Mexico, the US and other countries have little choice but be on the lookout for a new “lamparas” (drugs) problem.
And the US faces one of the most formidable threats yet, says the Wall Street Journa l articleMexico is a top priority for the Trump administration, with a top drug lord as its top national security adviser and a number of US allies and partners eager to help.
The Trump administration has announced it has been eyeing drug-related security challenges, including the drug cartels in Central America and the US-Mexico border, for months.
But for the US, Mexico’s role is more complex than just a “drug threat,” said Michael O’Hanlon, an analyst with the Atlantic Council think tank.
Mexico has been a US ally for decades and its political elites have a strong record of cooperating with the US.
“Mexico is not a new security threat, it’s been there for decades,” O’Hanlon said.
O’Hanlons comments echo those of US ambassador to Mexico David Otero, who told reporters last week that Mexico was not a threat to the US but that the US was “ready to make Mexico pay.”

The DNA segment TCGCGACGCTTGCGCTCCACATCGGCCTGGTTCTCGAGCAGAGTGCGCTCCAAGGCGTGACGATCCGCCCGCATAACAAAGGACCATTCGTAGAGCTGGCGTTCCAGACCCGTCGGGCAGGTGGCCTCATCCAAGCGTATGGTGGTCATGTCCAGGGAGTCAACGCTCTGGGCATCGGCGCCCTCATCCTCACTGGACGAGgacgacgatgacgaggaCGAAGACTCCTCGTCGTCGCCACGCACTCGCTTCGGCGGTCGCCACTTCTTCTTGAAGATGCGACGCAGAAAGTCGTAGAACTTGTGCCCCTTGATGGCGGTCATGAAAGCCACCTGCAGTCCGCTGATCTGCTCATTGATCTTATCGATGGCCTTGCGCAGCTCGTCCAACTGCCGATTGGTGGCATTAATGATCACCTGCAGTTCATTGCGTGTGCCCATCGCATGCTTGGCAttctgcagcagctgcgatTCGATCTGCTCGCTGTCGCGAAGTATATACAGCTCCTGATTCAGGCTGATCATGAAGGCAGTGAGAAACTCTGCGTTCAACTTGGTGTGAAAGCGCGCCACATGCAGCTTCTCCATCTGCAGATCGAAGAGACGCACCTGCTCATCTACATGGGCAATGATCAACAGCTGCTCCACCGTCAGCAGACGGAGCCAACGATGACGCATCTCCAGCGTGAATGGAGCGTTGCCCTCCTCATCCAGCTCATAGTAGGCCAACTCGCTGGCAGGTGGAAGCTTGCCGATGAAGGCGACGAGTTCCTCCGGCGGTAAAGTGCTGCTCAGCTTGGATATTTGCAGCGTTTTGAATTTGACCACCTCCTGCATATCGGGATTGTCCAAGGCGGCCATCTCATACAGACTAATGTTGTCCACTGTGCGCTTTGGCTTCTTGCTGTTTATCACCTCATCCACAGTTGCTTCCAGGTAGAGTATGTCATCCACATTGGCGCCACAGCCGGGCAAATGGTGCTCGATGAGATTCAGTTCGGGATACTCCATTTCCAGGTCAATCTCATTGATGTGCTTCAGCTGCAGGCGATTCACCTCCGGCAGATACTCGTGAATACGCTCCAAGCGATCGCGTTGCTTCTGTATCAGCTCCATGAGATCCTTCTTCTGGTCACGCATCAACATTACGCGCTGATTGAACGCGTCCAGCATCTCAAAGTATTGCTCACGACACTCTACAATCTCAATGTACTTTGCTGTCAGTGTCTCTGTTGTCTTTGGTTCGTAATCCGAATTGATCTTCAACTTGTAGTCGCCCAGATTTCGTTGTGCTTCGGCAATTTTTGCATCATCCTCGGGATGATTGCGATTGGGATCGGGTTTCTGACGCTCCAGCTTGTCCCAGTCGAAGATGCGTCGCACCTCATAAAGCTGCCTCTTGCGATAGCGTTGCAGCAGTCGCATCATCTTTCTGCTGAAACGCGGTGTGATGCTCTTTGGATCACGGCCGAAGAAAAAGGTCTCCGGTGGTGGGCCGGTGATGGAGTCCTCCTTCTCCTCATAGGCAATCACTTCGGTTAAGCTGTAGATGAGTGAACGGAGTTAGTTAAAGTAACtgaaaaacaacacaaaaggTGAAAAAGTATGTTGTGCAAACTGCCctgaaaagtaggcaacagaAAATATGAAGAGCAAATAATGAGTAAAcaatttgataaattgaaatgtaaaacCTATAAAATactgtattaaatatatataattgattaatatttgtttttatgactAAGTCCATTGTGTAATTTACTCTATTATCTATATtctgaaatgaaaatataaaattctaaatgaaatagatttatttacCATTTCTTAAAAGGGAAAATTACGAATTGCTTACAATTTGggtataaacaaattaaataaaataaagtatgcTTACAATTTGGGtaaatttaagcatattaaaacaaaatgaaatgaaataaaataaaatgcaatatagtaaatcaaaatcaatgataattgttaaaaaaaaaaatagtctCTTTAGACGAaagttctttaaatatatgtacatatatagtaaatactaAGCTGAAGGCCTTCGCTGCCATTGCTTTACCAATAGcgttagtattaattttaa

Otero and the administration have also sought to reassure allies in Central and South America, who fear a repeat of the bloody drug wars that devastated Mexico’s southern border.
Mexican President Enrique Pena Nieto has called the border a “territorial problem” that has become a “war” and has been “a major obstacle to the implementation of the United Nations drug control agenda.”
Mexico is the third largest US market for US goods after the United States and Canada, and has helped finance the fight against drug trafficking, including through the construction of new roads and highways.
US officials have argued that Mexico has been an important partner and ally, particularly in the fight to stem the flow of cocaine into the US from Central America.
Last month, Pena Nuevo, Mexico, agreed to a $3 billion pact to help US companies fight drugs in its north, the first time the country has done so with a Western ally.